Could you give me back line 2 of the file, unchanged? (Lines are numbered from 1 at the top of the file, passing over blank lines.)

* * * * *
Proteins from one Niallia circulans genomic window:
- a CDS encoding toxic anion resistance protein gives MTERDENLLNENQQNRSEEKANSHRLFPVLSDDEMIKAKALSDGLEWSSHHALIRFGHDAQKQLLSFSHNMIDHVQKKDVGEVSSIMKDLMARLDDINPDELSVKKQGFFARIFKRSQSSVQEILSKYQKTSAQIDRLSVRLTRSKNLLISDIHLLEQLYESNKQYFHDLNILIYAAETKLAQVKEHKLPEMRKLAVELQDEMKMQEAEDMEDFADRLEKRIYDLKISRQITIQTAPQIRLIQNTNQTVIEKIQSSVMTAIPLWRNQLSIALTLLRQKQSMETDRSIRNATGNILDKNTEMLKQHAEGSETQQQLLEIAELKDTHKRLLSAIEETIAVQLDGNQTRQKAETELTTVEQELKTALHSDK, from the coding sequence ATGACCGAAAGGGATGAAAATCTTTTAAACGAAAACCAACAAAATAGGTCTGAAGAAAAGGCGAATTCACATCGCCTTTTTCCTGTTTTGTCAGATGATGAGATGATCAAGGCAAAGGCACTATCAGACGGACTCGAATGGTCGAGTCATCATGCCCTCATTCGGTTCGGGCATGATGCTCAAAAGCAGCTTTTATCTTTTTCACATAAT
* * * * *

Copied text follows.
- a CDS encoding toxic anion resistance protein gives MTERDENLLNENQQNRSEEKANSHRLFPVLSDDEMIKAKALSDGLEWSSHHALIRFGHDAQKQLLSFSHNMIDHVQKKDVGEVSSIMKDLMARLDDINPDELSVKKQGFFARIFKRSQSSVQEILSKYQKTSAQIDRLSVRLTRSKNLLISDIHLLEQLYESNKQYFHDLNILIYAAETKLAQVKEHKLPEMRKLAVELQDEMKMQEAEDMEDFADRLEKRIYDLKISRQITIQTAPQIRLIQNTNQTVIEKIQSSVMTAIPLWRNQLSIALTLLRQKQSMETDRSIRNATGNILDKNTEMLKQHAEGSETQQQLLEIAELKDTHKRLLSAIEETIAVQLDGNQTRQKAETELTTVEQELKTALHSDK, from the coding sequence ATGACCGAAAGGGATGAAAATCTTTTAAACGAAAACCAACAAAATAGGTCTGAAGAAAAGGCGAATTCACATCGCCTTTTTCCTGTTTTGTCAGATGATGAGATGATCAAGGCAAAGGCACTATCAGACGGACTCGAATGGTCGAGTCATCATGCCCTCATTCGGTTCGGGCATGATGCTCAAAAGCAGCTTTTATCTTTTTCACATAAT